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March 1, 2019 Comments Off on Drag Queens and The Passion Play Collide In the Ozarks With “The Gospel of Eureka” Views: 2557 *Dragolicious, *Resist. Protest. Obstruct. Inform., *Seattle Cinemaland, Arts & Entertainment, Drag, Film, Film Events

Drag Queens and The Passion Play Collide In the Ozarks With “The Gospel of Eureka”


Are you horny for Jesus?

Folks in the Bible Belt get RAAAAAL passionate about Jesus and they like to put on Passion Plays (ie “The Trial and Crucifixion of Christ” enacted by local actors and  made popular by a pageant in Germany and in recent years, by a gory high grossing movie made by Mel Gibson). 

They’ve been putting on The Great Passion Play in Eureka Springs, Arkansas for decades…for those of y’all who are unaware, Eureka Springs is a cute little tourist town in the heart of the Ozark Mountains of north Arkansas…it’s just a skip and a jump away from Branson, Missouri where all those washed up country western entertainers make millions putting on shows for the folks who voted for Donald Trump and Fayetteville, Arkansas the corporate home of Wal-mart.

Eureka Springs is sort of an anomaly though…it’s smack dab in the middle of the Bible Belt in a very conservative if not backward part of the country but it’s also home to a lot of hippy, arty folks who are significantly more liberal than your average Arkansas resident…in fact, some of them are more progressive than some former Governors of the state!


We tease, but Eureka Springs is a lovely place…it’s a charming little oasis in the Ozarks…very scenic and the town itself is adorable and full of arty charm. And, touristy stuff, too. I mean, if there are tourists, there must be fudge and refrigerator magnets to take home. Right?

There’s also a slew of gay folk who call Eureka Springs home (uh, if there are arty farty/hippy dippy around, you’ll usually find gay folks…) and while the good god fearing folks of Eureka Springs put on their Passion Play, there’s a bunch of queer locals putting on their own version at the Eureka Live Underground, a club called the “hillbilly Studio 54” where drag queens and other LGBTQ locals perform their own version of the Passion of Christ.  And, filmmakers Michael Palmieri & Donal Mosher have now made a charming film about the residents of Eureka Springs and how they all practice their individual religious beliefs.

Yes….it’s that rare thing; a film that examines LGBTQ people of faith!

The Gospel of Eureka has earned rave reviews from critics and audiences and it makes a stop in Seattle starting this weekend, for a six day run at Northwest Film Forum on Capitol Hill. The film (which runs a brisk hour and 15 minutes, which is frankly a great running time for most feature length docs; few need to be longer than that! And, I digress…) opens Friday March 1 at 7:30pm. There are two screenings on Saturday, March 2nd with one of the film’s co-directors on hand, Donal Mosher, to answer questions at the evening screening. (There’s also an after party at queer/bar!)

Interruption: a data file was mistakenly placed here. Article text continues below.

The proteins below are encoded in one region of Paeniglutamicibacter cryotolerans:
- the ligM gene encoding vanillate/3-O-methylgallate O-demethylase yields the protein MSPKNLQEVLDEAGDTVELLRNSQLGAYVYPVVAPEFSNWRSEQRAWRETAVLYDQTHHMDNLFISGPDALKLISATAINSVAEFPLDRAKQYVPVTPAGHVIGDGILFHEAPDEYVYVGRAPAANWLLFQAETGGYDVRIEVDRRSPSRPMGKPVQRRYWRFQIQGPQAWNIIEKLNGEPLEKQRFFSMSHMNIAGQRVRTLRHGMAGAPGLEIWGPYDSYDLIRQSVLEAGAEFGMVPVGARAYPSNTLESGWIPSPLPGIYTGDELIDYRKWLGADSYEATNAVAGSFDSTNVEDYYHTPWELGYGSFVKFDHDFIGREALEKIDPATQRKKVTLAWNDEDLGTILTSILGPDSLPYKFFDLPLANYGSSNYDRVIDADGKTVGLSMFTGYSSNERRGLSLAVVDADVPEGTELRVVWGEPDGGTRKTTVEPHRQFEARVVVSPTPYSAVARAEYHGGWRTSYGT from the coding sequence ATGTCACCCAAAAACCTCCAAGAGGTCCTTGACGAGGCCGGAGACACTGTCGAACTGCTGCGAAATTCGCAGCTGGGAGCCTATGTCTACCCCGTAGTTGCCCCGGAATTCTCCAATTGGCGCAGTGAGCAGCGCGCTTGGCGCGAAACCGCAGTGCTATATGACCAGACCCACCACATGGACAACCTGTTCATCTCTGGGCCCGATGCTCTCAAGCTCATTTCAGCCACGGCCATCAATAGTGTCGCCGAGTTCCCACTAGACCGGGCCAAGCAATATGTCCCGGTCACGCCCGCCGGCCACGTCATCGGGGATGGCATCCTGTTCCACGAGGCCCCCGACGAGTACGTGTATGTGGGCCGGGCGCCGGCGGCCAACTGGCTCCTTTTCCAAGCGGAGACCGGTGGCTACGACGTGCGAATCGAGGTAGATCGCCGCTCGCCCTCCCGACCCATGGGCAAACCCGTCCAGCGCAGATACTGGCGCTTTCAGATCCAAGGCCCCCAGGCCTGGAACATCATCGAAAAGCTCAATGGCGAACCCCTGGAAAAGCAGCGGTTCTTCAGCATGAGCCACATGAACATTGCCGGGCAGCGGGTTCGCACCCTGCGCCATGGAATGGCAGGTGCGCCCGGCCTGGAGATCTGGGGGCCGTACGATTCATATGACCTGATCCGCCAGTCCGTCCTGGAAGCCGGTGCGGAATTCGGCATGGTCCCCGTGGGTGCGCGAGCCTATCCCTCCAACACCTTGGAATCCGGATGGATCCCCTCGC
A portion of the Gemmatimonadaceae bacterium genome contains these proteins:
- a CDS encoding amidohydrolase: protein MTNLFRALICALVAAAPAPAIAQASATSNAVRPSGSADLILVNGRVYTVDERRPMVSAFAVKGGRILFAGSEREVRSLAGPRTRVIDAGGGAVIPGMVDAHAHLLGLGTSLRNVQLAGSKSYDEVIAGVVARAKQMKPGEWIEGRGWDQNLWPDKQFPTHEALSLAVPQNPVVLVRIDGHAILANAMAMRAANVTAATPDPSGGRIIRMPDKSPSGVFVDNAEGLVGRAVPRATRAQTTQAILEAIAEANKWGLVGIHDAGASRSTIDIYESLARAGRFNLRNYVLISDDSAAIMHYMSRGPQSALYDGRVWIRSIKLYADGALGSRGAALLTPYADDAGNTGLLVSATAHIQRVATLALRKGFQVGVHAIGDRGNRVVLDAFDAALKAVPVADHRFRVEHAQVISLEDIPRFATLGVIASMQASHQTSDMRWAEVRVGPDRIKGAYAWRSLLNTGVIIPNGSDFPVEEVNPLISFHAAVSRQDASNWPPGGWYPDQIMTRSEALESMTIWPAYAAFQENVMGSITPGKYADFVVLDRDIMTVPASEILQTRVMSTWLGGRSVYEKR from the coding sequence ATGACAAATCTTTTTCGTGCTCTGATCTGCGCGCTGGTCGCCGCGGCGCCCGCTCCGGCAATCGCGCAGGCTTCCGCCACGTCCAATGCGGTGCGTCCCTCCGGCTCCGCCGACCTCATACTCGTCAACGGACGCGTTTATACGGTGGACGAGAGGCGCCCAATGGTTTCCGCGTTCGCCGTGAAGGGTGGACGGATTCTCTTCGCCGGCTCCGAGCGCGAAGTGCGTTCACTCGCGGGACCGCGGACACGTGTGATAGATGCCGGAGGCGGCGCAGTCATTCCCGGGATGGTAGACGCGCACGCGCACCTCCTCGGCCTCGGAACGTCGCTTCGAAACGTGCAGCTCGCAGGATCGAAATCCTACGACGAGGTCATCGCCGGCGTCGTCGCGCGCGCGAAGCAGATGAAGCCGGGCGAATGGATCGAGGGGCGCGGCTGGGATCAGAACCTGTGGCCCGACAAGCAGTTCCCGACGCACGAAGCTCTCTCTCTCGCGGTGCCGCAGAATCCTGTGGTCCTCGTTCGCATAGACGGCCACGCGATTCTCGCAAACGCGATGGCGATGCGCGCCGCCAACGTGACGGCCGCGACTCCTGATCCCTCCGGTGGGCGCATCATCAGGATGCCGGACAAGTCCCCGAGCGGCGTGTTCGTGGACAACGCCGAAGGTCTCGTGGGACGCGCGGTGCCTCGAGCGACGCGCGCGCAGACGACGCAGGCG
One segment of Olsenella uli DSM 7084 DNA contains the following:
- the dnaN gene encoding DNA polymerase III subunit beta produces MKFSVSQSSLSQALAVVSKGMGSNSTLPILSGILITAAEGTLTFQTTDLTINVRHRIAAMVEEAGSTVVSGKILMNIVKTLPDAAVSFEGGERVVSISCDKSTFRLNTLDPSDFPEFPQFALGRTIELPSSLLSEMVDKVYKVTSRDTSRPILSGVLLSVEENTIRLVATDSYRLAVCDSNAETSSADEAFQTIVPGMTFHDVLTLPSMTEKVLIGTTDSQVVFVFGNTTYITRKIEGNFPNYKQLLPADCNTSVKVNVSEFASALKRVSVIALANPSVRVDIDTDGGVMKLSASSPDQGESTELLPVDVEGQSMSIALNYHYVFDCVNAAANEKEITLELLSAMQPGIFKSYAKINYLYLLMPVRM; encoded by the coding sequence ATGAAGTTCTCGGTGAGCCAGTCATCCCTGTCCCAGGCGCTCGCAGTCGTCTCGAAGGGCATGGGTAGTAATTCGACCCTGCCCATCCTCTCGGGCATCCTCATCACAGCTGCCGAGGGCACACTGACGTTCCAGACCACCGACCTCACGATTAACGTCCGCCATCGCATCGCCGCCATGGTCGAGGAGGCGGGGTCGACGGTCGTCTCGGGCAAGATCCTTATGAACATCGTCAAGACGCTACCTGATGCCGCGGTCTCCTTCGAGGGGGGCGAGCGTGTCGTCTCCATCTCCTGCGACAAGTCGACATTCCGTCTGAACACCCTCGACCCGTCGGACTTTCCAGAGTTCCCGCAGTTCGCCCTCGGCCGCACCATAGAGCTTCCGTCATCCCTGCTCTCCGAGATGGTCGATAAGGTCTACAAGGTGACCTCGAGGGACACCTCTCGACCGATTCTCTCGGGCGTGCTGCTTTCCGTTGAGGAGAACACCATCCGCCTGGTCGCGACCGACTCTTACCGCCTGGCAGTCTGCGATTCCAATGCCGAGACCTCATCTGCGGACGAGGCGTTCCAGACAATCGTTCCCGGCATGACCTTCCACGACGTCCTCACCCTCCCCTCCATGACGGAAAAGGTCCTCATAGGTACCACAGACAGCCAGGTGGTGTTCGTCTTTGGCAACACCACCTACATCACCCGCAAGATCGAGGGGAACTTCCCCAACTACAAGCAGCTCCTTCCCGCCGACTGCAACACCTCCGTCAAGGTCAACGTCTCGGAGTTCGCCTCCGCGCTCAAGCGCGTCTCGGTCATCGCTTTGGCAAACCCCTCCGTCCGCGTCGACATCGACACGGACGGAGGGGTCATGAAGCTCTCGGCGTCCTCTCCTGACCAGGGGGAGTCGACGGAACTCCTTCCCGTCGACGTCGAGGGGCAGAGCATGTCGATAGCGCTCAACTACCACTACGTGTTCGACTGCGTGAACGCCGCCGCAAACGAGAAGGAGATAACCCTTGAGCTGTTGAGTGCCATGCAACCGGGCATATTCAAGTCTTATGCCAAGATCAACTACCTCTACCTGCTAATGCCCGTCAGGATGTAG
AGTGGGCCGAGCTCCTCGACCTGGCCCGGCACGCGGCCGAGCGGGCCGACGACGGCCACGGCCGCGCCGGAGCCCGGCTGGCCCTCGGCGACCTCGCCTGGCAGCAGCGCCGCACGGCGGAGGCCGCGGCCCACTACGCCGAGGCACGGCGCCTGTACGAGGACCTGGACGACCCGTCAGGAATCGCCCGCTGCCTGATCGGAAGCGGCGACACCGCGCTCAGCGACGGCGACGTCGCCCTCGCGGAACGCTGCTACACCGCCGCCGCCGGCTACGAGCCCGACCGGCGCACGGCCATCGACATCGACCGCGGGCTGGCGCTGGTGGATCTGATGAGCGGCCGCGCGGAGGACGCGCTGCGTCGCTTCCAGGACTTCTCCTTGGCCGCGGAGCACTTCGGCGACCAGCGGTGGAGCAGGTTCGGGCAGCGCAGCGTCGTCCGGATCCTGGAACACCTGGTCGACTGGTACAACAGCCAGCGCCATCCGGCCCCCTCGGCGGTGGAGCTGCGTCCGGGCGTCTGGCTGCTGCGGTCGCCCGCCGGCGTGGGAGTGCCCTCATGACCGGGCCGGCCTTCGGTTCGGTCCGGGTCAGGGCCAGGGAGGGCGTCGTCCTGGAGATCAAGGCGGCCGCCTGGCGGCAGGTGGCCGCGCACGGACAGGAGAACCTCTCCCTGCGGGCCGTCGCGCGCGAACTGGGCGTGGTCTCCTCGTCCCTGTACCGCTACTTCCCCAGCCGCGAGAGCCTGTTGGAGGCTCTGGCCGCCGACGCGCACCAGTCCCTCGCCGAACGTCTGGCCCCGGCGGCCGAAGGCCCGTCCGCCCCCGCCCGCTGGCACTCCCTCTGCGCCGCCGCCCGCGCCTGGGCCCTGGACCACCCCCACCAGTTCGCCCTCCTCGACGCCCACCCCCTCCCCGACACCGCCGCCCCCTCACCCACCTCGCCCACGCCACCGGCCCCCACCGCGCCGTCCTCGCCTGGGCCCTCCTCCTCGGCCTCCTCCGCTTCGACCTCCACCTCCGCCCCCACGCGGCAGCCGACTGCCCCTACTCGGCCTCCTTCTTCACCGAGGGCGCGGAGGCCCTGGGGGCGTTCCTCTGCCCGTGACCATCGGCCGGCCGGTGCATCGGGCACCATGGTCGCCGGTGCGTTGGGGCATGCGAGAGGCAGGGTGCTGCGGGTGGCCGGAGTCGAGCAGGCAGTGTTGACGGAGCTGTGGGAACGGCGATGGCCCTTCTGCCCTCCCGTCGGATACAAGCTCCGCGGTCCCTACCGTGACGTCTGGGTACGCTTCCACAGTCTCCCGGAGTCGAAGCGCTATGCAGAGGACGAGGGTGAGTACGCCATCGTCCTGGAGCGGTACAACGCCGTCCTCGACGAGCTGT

More info and ticket links below.

We do encourage you to check it out at NW Film Forum but if you can’t be aware it will play on PBS’s POV series this summer.





Fri Mar 01: 
Sat Mar 02: 
Sun Mar 03: 
Mon Mar 04: 
Tue Mar 05: 
Wed Mar 06: 

$12 General Admission
$9 Student/Senior
$7 Member

1h 15m

Visiting Artist

** Director Donal Mosher in attendance for a Q&A at the Mar. 2, 7:30pm screening! After-party at Queer Bar that night – hang onto your proof of ticket purchase for a drink special 😗 **


At The Great Passion Play in Eureka Springs, Arkansas, LGBTQ audiences watch a production of the last week of Jesus Christ in a grand amphitheater. Inside the nearby Eureka Live Underground club, the “hillbilly Studio 54,” drag queens sing songs of worship. All the while, a 65-foot high sculpture of Jesus Christ casts a benevolent shadow.

The complexity of this tiny community nestled in the Ozark Mountains is traced with a delicate touch by directors Michael Palmieri and Donal Mosher. They use the co-habitation of these seemingly disparate lifestyles as an opportunity not to draw distinctions between people, but to revel in the dazzling plumage of humanity. Buttressed by empathetic interviews and boisterous scenes of pageantry, the the two filmmakers and the citizens of Eureka Springs fabulously smash stereotypes and challenge cliché assumptions. Together they have created a film—and a city—built on love, faith, and good ol’ fashioned American showmanship. Narrated by Mx Justin Vivian Bond.

Description by Andy Stark. All images on this page courtesy of Kino Lorber.

Fun trivia: The Gospel of Eureka is narrated by Justin Vivian Bond, who is a tour alumnus of the Sister Spit spoken word tour, the 2019 edition of which will come to NWFF on Mar. 2 alongside Eureka!

“A miracle indeed… It’s a comedy and a tragedy, though the people involved aren’t necessarily on rigid opposite sides. Better to say that everyone has some level of fluidity, not just in terms of personal belief, though they’ll speak their dogmatic minds if the occasion demands it. — Keith Uhlich, The Hollywood Reporter

“One of the more fascinating examinations of American religion and the meaning of faith in recent cinema.” – Nathanael Hood, Unseen Films

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